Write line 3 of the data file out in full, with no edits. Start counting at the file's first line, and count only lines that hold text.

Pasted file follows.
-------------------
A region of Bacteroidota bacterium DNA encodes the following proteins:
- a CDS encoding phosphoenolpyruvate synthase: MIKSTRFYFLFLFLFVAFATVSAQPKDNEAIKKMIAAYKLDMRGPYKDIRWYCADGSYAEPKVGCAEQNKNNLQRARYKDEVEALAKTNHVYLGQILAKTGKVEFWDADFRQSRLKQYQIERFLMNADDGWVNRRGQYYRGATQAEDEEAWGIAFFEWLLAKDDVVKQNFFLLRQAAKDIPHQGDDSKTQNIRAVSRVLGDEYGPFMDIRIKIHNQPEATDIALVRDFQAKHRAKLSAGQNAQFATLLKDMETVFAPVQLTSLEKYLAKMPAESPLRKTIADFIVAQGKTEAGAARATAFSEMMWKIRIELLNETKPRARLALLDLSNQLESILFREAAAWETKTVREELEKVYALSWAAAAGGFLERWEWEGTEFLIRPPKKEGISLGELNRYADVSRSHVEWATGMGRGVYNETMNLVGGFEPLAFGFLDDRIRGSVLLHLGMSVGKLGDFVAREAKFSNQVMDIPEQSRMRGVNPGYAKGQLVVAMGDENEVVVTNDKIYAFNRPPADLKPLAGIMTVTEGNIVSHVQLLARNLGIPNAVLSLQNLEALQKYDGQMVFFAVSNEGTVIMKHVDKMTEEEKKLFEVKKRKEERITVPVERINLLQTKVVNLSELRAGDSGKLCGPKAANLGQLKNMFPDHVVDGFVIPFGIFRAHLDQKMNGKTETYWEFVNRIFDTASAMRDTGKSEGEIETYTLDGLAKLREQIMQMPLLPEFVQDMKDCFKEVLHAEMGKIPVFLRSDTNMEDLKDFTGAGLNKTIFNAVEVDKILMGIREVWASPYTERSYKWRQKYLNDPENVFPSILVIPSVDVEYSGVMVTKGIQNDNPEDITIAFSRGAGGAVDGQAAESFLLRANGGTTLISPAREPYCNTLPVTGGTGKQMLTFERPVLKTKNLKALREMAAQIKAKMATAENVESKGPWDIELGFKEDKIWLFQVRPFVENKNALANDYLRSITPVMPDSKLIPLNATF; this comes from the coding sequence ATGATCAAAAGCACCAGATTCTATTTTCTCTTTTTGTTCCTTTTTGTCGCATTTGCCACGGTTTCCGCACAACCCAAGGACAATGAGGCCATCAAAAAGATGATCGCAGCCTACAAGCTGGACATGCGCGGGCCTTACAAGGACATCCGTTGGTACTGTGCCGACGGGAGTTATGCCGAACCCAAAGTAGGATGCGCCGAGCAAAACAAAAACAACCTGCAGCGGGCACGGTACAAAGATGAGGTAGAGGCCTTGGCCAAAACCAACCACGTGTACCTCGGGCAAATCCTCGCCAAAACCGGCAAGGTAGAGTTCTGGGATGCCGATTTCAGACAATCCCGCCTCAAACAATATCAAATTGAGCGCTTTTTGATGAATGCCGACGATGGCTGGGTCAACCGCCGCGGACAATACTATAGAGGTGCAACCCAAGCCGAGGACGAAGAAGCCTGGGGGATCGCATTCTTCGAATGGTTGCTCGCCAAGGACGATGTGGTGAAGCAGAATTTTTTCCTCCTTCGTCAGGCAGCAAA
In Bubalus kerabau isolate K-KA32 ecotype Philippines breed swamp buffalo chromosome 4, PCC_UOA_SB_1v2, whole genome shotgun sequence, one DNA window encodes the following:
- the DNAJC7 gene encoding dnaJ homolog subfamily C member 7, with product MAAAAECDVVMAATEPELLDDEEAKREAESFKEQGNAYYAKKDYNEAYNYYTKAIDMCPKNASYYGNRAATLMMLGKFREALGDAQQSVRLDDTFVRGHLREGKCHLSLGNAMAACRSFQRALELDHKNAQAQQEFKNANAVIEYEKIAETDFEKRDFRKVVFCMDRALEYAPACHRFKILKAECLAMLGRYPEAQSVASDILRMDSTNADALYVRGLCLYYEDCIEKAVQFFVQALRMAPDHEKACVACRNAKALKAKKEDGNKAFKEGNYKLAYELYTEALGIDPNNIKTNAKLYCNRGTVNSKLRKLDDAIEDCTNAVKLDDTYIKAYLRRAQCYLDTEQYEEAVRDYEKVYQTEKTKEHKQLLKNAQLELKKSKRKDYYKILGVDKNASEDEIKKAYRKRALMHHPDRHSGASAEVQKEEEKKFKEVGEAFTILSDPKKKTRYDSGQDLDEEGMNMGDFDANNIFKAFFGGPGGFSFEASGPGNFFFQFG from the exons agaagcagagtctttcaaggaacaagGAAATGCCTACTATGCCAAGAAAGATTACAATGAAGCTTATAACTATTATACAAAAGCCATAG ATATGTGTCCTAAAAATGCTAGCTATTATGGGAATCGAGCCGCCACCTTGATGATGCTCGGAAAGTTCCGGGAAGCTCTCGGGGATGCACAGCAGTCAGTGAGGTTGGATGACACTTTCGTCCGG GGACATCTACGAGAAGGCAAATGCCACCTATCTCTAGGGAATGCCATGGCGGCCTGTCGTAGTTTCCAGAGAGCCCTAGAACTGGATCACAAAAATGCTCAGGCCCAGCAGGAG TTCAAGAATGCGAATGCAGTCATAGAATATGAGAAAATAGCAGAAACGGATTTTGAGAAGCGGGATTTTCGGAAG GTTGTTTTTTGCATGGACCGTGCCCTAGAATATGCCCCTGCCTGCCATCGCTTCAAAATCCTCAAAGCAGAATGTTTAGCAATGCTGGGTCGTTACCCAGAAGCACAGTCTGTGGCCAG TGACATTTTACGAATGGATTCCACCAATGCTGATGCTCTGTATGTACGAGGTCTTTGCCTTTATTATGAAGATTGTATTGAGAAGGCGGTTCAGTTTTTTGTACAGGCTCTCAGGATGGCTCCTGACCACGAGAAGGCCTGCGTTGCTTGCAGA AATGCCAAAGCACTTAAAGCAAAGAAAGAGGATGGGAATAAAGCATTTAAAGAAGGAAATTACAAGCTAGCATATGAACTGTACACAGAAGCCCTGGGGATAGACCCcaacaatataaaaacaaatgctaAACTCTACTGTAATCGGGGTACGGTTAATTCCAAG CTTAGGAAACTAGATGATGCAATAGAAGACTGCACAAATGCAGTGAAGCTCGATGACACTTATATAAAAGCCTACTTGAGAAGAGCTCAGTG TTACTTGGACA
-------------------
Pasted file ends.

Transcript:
In Bubalus kerabau isolate K-KA32 ecotype Philippines breed swamp buffalo chromosome 4, PCC_UOA_SB_1v2, whole genome shotgun sequence, one DNA window encodes the following: